Imagine how the heart can be illuminated in a moment and how it can be darkened in a moment, how the heart becomes a maze for us to enter without ever being able to get out again, how it can become confusion and how it can become paradise. If one asked: Where is the soul? Where can we see the soul manifest to view? Where is paradise? Where is heaven? Where is joy and pleasure? If one asked: Where is love? Where is God? We can answer each of these questions by saying: it is in the heart.

Imagine how wonderful and at the same time how obscure to our view! If we call the heart the spark of fire then we can see its different aspects: as sympathy in the form of heat, as longing in the form of fire, as affection in the form of glow, as devotion in the form of flame, as passion in the form of smoke that blinds the eyes.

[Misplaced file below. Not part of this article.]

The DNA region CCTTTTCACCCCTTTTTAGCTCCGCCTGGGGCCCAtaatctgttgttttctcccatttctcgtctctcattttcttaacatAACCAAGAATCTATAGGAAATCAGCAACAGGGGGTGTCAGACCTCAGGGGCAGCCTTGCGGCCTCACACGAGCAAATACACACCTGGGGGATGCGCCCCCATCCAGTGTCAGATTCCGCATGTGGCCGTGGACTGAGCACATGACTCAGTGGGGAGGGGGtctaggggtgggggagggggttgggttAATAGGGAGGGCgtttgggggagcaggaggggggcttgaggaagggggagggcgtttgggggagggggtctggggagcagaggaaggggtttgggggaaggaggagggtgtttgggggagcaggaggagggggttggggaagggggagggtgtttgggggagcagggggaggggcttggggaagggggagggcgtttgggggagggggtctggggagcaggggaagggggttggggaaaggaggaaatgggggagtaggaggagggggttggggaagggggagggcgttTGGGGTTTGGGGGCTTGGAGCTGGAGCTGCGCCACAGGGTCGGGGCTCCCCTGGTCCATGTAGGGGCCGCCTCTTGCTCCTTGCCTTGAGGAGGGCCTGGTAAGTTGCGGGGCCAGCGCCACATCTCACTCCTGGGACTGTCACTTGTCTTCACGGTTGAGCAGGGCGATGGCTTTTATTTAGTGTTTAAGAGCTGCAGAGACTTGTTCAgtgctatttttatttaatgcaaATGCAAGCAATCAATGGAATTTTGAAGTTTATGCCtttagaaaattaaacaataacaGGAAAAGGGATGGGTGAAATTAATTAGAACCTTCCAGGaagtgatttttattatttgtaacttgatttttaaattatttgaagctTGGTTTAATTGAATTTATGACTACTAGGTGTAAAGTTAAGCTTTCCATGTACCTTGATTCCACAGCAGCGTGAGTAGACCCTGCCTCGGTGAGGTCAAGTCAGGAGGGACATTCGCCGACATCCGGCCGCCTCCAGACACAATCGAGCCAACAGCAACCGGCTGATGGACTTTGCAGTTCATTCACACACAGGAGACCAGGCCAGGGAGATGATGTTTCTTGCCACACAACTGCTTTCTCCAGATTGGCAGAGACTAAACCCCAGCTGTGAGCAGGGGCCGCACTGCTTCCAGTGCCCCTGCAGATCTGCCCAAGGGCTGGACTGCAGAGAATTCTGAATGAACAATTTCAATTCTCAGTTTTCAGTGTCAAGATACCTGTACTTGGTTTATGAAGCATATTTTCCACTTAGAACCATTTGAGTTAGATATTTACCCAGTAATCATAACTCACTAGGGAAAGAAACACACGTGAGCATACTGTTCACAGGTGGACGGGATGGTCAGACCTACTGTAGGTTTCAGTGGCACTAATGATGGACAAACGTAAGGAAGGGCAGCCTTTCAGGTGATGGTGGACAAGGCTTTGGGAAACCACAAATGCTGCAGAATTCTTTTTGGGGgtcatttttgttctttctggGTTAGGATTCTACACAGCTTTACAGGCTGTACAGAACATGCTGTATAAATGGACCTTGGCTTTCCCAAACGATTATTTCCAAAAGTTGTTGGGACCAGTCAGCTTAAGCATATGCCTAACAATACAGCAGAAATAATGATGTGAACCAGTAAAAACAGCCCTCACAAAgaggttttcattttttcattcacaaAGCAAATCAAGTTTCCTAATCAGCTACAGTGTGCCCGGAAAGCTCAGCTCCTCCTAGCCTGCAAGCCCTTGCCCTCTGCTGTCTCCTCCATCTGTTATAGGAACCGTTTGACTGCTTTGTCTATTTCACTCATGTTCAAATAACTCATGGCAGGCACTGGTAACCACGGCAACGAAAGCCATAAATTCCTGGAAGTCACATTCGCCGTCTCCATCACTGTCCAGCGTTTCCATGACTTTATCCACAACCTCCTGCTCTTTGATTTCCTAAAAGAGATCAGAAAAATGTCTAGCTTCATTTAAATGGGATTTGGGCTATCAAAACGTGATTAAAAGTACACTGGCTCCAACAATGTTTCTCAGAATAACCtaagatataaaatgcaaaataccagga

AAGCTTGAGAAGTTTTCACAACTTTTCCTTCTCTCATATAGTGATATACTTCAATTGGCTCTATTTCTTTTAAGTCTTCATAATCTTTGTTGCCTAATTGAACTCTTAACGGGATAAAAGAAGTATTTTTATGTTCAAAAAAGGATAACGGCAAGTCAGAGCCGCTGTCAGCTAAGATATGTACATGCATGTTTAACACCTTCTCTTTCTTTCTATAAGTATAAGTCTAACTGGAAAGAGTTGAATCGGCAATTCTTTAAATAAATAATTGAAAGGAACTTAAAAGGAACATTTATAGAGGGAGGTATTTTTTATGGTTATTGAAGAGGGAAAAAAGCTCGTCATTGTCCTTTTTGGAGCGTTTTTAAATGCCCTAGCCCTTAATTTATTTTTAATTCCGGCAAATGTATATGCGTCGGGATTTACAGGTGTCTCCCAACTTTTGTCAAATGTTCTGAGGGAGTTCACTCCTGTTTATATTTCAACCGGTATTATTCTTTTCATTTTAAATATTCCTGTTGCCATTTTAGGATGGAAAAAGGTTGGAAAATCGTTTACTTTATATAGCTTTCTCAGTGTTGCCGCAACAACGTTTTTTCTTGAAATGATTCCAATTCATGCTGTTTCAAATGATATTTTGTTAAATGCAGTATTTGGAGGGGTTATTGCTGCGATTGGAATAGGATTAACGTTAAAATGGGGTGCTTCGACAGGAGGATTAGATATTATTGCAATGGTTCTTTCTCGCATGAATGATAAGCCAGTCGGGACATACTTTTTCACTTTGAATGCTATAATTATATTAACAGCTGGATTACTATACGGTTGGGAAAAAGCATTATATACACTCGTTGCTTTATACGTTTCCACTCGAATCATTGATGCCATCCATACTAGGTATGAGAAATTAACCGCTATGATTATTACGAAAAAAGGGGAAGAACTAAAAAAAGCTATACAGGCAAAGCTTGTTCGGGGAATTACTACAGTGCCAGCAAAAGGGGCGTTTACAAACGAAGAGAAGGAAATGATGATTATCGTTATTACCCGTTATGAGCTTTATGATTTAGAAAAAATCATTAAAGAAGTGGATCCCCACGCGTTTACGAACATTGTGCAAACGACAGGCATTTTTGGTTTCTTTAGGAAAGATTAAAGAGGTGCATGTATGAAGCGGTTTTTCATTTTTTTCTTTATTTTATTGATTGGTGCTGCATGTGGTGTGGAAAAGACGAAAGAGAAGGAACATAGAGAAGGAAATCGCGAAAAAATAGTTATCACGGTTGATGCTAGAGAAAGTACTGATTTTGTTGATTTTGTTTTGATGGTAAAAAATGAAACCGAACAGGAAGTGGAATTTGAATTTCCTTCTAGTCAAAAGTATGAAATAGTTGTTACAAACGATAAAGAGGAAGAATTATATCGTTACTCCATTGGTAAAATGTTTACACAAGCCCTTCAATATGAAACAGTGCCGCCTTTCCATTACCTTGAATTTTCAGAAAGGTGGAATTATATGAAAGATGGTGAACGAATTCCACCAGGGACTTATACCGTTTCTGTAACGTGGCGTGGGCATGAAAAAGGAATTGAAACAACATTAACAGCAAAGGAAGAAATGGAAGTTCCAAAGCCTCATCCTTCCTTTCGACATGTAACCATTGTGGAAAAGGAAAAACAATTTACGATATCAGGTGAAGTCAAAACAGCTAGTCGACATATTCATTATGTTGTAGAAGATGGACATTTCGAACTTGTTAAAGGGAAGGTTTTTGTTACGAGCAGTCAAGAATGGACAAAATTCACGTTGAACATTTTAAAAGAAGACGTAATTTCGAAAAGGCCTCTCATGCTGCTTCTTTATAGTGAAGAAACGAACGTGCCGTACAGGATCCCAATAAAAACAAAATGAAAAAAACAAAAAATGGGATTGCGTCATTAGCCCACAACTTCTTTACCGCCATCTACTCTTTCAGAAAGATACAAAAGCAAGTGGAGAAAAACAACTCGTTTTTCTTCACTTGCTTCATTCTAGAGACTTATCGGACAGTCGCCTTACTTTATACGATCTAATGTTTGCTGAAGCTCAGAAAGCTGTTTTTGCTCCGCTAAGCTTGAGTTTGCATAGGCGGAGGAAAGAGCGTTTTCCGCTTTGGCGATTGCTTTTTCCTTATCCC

That which gives courage to stand firm in the battlefield, that which enables man to struggle throughout his life, that which gives him the strength to endure all that comes and strengthens him to have patience – what is it? It is the heart. If the heart falls, man falls, if the heart rises, man rises.

When the heart is directed towards one ideal, one object, one point, it develops, but when the heart goes from one point to another it is weakened, for then the fire element of the heart dies. For instance, a little spark can be brought to a blaze if one blows upon it, but the flame is put out by the wind. Why? Because blowing directs the air to one single spark, but the wind goes all around it and extinguishes the flame.